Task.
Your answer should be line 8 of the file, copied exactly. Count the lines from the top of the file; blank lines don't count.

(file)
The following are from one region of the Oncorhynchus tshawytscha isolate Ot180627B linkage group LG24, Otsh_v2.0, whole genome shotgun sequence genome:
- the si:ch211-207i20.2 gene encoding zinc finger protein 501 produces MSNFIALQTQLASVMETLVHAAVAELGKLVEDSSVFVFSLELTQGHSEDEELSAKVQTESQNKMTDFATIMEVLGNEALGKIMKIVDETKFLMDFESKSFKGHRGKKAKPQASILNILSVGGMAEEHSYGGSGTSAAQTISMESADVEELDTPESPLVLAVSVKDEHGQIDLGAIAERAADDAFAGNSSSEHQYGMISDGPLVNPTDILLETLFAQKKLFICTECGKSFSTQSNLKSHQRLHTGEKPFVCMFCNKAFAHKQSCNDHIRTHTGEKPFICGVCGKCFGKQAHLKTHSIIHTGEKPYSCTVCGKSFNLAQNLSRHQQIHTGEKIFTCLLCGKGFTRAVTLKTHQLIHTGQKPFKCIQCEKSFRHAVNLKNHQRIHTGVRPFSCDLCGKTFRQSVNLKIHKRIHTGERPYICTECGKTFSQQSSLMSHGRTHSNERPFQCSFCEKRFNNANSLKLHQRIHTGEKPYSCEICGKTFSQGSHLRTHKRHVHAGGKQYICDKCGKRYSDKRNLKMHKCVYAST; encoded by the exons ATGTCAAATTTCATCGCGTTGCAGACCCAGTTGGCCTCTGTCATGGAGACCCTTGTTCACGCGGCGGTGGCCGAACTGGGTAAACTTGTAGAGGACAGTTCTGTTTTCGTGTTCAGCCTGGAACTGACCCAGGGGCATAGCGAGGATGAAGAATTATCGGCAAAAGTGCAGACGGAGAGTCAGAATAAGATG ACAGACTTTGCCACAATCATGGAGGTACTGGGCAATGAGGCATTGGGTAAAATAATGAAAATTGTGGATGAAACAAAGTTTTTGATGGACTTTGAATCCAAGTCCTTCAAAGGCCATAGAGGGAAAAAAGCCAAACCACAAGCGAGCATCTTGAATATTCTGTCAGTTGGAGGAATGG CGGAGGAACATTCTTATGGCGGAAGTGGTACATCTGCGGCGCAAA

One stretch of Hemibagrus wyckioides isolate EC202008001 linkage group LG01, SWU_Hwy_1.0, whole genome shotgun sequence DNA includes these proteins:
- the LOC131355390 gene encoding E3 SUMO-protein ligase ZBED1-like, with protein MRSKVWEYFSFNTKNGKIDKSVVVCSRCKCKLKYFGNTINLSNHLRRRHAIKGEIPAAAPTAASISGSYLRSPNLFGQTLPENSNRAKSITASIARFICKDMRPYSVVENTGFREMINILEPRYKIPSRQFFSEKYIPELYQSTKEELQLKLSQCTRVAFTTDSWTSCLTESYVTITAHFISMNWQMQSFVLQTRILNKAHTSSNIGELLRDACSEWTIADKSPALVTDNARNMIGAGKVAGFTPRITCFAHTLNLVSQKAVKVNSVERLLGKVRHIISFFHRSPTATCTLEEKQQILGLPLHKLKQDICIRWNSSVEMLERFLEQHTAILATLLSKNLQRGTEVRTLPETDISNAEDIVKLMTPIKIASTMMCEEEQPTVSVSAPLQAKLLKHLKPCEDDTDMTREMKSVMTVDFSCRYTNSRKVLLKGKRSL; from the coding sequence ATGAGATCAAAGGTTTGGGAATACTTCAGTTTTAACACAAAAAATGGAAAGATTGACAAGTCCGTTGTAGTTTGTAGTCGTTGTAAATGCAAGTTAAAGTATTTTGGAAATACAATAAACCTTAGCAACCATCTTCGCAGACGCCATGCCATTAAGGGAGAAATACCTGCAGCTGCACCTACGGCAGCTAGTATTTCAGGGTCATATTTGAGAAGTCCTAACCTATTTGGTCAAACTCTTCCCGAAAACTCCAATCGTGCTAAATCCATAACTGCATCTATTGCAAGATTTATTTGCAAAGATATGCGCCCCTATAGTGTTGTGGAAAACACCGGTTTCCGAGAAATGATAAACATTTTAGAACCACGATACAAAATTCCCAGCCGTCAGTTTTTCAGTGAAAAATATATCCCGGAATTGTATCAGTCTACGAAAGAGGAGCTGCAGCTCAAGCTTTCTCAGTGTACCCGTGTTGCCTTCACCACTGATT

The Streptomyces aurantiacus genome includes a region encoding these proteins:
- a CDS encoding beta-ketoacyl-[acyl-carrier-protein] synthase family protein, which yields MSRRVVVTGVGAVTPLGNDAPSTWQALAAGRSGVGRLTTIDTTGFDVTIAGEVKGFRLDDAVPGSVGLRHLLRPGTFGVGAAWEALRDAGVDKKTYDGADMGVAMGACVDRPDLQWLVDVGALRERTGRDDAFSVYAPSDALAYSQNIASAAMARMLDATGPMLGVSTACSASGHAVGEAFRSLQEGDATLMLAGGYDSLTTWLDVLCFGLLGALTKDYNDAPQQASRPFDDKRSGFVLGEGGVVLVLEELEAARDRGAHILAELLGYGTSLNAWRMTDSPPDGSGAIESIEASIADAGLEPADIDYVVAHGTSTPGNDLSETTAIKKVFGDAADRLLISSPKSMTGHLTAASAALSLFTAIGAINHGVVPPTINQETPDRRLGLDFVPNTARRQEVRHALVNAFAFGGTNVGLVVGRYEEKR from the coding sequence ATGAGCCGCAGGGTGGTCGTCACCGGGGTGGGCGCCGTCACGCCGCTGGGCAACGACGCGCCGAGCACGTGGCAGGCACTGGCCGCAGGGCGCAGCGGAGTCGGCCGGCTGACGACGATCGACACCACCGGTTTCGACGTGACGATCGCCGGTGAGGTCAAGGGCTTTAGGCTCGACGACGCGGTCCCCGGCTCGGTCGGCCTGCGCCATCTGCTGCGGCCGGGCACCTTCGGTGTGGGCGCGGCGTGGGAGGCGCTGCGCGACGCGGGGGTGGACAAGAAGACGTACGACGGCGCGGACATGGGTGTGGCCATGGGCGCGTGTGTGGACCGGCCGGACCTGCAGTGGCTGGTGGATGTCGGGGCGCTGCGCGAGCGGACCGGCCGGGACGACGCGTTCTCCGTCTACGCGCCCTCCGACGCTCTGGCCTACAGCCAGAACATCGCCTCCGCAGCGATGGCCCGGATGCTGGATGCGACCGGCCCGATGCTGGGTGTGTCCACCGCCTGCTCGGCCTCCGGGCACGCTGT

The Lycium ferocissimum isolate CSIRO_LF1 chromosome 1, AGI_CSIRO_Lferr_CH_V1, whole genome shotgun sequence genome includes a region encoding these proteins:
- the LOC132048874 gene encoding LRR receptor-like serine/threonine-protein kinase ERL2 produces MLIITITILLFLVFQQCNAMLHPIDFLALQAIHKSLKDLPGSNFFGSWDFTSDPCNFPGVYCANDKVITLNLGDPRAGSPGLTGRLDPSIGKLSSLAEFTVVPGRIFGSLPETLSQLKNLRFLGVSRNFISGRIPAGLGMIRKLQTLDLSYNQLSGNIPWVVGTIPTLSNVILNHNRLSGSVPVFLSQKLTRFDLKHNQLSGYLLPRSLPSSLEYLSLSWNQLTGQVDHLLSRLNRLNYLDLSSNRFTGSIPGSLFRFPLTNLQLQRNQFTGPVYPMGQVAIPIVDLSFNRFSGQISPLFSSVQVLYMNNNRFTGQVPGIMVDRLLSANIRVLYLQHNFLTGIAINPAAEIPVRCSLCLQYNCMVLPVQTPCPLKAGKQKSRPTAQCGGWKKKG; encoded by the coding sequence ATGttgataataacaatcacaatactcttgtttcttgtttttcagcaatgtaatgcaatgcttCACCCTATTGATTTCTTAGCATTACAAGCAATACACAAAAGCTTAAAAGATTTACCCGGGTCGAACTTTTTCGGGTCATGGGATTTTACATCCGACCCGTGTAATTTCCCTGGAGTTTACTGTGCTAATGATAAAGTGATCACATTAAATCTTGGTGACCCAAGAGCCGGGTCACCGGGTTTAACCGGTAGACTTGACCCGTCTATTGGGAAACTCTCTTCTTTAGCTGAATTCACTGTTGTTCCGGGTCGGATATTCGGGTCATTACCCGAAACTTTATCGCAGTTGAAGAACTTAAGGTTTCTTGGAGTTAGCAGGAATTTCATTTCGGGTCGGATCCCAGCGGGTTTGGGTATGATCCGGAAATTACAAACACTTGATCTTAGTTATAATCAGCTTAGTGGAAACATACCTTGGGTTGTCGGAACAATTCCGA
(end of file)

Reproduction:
- the LOC132048874 gene encoding LRR receptor-like serine/threonine-protein kinase ERL2 produces MLIITITILLFLVFQQCNAMLHPIDFLALQAIHKSLKDLPGSNFFGSWDFTSDPCNFPGVYCANDKVITLNLGDPRAGSPGLTGRLDPSIGKLSSLAEFTVVPGRIFGSLPETLSQLKNLRFLGVSRNFISGRIPAGLGMIRKLQTLDLSYNQLSGNIPWVVGTIPTLSNVILNHNRLSGSVPVFLSQKLTRFDLKHNQLSGYLLPRSLPSSLEYLSLSWNQLTGQVDHLLSRLNRLNYLDLSSNRFTGSIPGSLFRFPLTNLQLQRNQFTGPVYPMGQVAIPIVDLSFNRFSGQISPLFSSVQVLYMNNNRFTGQVPGIMVDRLLSANIRVLYLQHNFLTGIAINPAAEIPVRCSLCLQYNCMVLPVQTPCPLKAGKQKSRPTAQCGGWKKKG; encoded by the coding sequence ATGttgataataacaatcacaatactcttgtttcttgtttttcagcaatgtaatgcaatgcttCACCCTATTGATTTCTTAGCATTACAAGCAATACACAAAAGCTTAAAAGATTTACCCGGGTCGAACTTTTTCGGGTCATGGGATTTTACATCCGACCCGTGTAATTTCCCTGGAGTTTACTGTGCTAATGATAAAGTGATCACATTAAATCTTGGTGACCCAAGAGCCGGGTCACCGGGTTTAACCGGTAGACTTGACCCGTCTATTGGGAAACTCTCTTCTTTAGCTGAATTCACTGTTGTTCCGGGTCGGATATTCGGGTCATTACCCGAAACTTTATCGCAGTTGAAGAACTTAAGGTTTCTTGGAGTTAGCAGGAATTTCATTTCGGGTCGGATCCCAGCGGGTTTGGGTATGATCCGGAAATTACAAACACTTGATCTTAGTTATAATCAGCTTAGTGGAAACATACCTTGGGTTGTCGGAACAATTCCGA